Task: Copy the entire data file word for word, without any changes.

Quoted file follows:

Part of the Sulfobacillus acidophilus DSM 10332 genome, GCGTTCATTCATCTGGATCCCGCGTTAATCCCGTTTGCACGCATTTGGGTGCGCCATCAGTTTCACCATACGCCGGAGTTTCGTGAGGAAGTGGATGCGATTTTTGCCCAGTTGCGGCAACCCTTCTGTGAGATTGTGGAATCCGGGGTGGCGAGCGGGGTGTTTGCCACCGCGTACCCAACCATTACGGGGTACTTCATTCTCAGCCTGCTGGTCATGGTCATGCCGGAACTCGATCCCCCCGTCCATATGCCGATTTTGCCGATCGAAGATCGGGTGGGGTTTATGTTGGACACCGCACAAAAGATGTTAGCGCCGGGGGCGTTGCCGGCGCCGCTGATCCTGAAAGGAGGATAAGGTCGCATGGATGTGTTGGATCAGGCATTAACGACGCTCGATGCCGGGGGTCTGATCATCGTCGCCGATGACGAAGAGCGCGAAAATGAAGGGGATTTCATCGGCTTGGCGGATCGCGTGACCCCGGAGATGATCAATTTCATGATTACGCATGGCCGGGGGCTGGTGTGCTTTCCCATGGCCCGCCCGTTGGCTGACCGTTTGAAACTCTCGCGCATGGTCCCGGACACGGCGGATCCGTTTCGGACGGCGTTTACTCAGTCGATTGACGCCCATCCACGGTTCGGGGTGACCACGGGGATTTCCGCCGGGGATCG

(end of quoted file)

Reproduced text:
Part of the Sulfobacillus acidophilus DSM 10332 genome, GCGTTCATTCATCTGGATCCCGCGTTAATCCCGTTTGCACGCATTTGGGTGCGCCATCAGTTTCACCATACGCCGGAGTTTCGTGAGGAAGTGGATGCGATTTTTGCCCAGTTGCGGCAACCCTTCTGTGAGATTGTGGAATCCGGGGTGGCGAGCGGGGTGTTTGCCACCGCGTACCCAACCATTACGGGGTACTTCATTCTCAGCCTGCTGGTCATGGTCATGCCGGAACTCGATCCCCCCGTCCATATGCCGATTTTGCCGATCGAAGATCGGGTGGGGTTTATGTTGGACACCGCACAAAAGATGTTAGCGCCGGGGGCGTTGCCGGCGCCGCTGATCCTGAAAGGAGGATAAGGTCGCATGGATGTGTTGGATCAGGCATTAACGACGCTCGATGCCGGGGGTCTGATCATCGTCGCCGATGACGAAGAGCGCGAAAATGAAGGGGATTTCATCGGCTTGGCGGATCGCGTGACCCCGGAGATGATCAATTTCATGATTACGCATGGCCGGGGGCTGGTGTGCTTTCCCATGGCCCGCCCGTTGGCTGACCGTTTGAAACTCTCGCGCATGGTCCCGGACACGGCGGATCCGTTTCGGACGGCGTTTACTCAGTCGATTGACGCCCATCCACGGTTCGGGGTGACCACGGGGATTTCCGCCGGGGATCG